You can’t make enough money to be exempt from overtime. In a surprising decision, the U.S. Supreme Court recently ruled that an employee who made over $215,000.00 per year was entitled to overtime payments. In Helix Energy Solutions Group v. Hewitt, the Supreme Court ruled 6-3 that Mr. Hewitt, a former employee, was eligible for overtime pay because he was paid on a daily basis, not a guaranteed salary basis. Mr. Hewitt’s daily pay varied. So, regardless of the fact that he earned $248,053 in 2015 and $218,863 in 2016, Helix Energy Solutions should have been paying him overtime, per the Court. According to the Court, “salary” as used in the Fair Labor Standards Act (FLSA) “connotes a steady and predictable stream of pay” and must be paid by the week or longer period.
Why mention this decision?
- To highlight that the Court reads the FLSA regulations in a very technical way, and accordingly, employers must educate themselves about the requirements. Employers have to prove in court that employees are exempt from overtime.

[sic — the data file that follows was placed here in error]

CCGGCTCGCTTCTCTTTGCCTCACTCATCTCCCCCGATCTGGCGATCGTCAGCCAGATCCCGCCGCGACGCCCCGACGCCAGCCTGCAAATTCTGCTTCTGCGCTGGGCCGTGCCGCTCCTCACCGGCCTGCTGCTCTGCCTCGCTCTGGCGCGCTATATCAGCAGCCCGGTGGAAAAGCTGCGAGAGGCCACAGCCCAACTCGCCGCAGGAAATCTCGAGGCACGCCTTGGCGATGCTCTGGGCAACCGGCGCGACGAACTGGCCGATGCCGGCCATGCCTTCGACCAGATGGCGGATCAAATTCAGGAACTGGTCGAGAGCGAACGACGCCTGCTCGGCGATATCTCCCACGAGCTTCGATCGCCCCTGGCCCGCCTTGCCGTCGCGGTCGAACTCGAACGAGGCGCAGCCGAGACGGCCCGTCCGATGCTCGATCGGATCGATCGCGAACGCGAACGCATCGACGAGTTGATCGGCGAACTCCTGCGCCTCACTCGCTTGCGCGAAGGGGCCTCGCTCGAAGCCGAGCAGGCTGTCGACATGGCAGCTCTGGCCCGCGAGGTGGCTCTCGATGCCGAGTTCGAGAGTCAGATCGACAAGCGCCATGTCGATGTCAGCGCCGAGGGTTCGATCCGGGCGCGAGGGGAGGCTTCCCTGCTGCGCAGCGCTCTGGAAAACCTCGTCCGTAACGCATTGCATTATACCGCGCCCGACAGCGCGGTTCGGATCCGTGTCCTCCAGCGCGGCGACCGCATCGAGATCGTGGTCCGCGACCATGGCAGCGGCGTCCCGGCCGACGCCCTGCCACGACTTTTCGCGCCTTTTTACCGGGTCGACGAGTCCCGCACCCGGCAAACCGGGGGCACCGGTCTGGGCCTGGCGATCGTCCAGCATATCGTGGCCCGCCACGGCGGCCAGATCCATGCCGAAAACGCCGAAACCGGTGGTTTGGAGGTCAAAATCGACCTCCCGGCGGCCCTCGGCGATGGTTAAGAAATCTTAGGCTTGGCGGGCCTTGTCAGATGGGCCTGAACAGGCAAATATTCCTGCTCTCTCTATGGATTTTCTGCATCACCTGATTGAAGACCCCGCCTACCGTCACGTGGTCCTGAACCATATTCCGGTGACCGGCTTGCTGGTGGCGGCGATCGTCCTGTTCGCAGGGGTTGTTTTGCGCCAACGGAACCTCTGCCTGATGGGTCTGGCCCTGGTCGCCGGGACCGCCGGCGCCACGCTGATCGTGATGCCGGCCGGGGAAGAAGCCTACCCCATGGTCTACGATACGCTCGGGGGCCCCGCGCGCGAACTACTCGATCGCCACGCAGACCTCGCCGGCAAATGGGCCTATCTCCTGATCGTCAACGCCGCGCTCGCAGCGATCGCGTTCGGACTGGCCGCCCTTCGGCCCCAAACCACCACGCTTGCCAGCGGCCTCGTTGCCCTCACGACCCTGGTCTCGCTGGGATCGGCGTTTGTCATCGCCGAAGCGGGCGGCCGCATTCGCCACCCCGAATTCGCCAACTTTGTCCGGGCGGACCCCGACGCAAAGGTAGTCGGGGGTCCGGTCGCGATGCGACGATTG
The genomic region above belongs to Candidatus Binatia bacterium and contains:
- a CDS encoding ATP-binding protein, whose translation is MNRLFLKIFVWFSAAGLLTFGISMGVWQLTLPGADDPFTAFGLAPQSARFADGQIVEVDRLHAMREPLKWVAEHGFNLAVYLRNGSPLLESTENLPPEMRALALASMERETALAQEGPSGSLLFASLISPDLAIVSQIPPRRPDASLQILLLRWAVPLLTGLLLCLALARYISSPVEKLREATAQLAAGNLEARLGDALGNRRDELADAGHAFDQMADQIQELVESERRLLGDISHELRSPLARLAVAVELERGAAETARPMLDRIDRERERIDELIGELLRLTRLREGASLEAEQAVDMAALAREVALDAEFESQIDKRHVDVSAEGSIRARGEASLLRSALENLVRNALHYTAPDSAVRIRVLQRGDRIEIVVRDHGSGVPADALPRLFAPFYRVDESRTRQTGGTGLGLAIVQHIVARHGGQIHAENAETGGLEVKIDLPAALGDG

- It doesn’t matter if the payment is very generous. I’ve had a number of clients investigated for violations, even when the pay was more than fair.
- Shock value. I want to meet the attorney who agreed that Mr. Hewitt should sue and pursue overtime payments all the way to the Supreme Court.
Let me know if this raises any FLSA questions about classifying people as exempt or non-exempt and compliance with the overtime law.
ABOUT KATHERINE WITHERSPOON FRY
For over 25 years, Katherine has provided her clients with robust representation in matters of employment and related business law. Katherine represents and counsels employers and executives in all facets of the employment relationship, including hiring, termination, discrimination, non-competition, Fair Labor Standards Act matters, issues regarding Family and Medical Leave and other leaves, whistleblowers’ complaints, and regulatory matters. As a litigator, she is well aware of the nuances of law necessary to draft effective restrictive covenants, severance agreements, and employment contracts. Along with her over 250 colleagues, she represents companies and non-profit organizations of all sizes. She has defended companies under investigation by both U.S. and state Departments of Labor and handled multiple matters before the EEOC.